The city has cemented its reputation as a must-visit destination with its most recent honor: it’s been named 2018 World Design Capital, the first ever in the Americas. It’s no wonder: despite challenges like the recent earthquake, young Mexican creatives are no longer searching for opportunities abroad but staying to build something meaningful at home. Their success is evident in arts initiatives like Zonamaco and the Material Art Fair in February, Design Week Mexico in October, and the Condo Fair, which will debut in Mexico’s capital in April. Aesthetes have plenty of design-forward places to stay and eat, too. Bed down at Downtown Mexico, the newest hotel by Grupo Habita, which plans to open another property, Catedral M X, nearby in 2018. Or book a room at the Four Seasons Hotel Mexico City, which unveiled an ambitious redesign by Gilles & Boissier in 2016. Dine at Enrique Olvera’s world-famous Pujol, which relocated last year to a mid-century house and has a fresh, pared-down look. The new space is outfitted in natural materials — a fitting design for a restaurant that celebrates wood-fired cooking. —Laura Itzkowitz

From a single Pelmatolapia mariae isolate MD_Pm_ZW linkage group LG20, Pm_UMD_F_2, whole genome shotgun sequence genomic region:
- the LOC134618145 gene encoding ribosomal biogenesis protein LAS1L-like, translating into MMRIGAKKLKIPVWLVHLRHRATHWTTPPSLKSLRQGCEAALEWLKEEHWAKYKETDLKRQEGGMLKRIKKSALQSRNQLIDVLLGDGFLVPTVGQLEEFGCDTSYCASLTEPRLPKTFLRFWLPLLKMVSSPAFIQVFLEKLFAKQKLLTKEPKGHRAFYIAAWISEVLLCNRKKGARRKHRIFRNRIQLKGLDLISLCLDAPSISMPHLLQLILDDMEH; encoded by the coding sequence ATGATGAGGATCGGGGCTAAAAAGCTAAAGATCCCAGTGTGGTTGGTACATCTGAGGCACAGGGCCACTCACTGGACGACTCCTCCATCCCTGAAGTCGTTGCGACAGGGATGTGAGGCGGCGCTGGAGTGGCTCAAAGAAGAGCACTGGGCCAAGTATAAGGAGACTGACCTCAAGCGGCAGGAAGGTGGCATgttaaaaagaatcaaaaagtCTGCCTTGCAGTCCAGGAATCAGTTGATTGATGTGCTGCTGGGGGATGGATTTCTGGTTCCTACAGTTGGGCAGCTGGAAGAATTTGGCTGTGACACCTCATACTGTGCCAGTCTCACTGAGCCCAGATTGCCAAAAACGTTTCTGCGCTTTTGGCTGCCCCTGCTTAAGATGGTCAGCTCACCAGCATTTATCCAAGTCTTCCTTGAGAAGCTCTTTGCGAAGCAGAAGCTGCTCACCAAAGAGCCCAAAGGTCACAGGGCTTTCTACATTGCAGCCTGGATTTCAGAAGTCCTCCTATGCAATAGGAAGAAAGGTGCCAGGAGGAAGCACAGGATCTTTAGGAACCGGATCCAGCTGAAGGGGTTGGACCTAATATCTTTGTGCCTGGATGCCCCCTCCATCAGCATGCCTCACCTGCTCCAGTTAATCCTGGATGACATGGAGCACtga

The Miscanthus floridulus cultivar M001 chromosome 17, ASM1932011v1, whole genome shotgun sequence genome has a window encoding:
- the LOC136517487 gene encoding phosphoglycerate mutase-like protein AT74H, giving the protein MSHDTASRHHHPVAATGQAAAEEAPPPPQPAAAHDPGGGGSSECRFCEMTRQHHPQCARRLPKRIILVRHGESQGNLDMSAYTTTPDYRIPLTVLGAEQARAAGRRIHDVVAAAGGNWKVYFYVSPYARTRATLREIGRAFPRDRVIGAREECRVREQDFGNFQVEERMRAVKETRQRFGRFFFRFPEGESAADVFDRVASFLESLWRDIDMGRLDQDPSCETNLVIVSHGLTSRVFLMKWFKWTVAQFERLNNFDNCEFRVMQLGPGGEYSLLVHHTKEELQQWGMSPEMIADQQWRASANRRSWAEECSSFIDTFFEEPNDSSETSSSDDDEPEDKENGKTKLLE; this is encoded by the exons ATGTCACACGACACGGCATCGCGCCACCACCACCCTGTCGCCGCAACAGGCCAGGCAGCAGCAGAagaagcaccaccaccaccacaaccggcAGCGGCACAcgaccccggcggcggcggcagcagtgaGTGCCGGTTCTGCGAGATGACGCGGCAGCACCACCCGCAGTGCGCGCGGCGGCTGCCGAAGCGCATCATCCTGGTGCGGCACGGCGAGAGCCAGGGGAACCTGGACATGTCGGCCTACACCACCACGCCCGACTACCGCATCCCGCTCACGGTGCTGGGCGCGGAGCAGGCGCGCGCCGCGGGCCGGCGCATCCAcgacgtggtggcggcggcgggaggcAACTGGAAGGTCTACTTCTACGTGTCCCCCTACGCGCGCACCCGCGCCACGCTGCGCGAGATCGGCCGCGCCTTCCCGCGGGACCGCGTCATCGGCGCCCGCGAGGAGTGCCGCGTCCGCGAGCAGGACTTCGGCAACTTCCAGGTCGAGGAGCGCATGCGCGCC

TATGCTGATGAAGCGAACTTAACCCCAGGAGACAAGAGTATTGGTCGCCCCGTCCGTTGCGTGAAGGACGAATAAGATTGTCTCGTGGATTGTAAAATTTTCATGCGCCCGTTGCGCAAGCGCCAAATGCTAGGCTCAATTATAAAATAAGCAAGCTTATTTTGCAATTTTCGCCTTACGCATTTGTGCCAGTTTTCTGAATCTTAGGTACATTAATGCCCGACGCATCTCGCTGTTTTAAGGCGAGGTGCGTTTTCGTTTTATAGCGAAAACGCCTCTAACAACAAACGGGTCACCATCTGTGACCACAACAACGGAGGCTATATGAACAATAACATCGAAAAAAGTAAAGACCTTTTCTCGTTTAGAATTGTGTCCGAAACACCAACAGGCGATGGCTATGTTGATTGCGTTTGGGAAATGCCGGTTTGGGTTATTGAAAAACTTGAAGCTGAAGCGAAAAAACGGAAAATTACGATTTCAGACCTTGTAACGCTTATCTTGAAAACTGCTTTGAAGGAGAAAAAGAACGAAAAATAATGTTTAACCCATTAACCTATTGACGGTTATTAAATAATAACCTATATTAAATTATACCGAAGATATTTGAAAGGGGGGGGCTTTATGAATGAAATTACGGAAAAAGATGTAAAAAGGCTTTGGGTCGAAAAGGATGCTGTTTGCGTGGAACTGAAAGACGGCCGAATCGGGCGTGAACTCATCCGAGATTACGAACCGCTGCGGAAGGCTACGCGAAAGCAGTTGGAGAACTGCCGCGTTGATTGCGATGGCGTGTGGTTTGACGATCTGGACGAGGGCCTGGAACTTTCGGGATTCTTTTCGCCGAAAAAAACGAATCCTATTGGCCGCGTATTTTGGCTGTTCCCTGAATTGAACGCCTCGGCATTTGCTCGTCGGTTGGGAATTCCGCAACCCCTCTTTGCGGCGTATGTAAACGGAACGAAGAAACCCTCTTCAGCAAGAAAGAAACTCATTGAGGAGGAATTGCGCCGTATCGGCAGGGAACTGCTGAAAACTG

In October 2015, Travelers acquired a majority interest in the property casualty business of its J. Malucelli joint venture in Brazil. J. Malucelli commenced writing property casualty business in 2012.[27] The property casualty business operates under the Travelers brand and focuses on property, general liability, construction and financial insurance products. The business is based in São Paulo.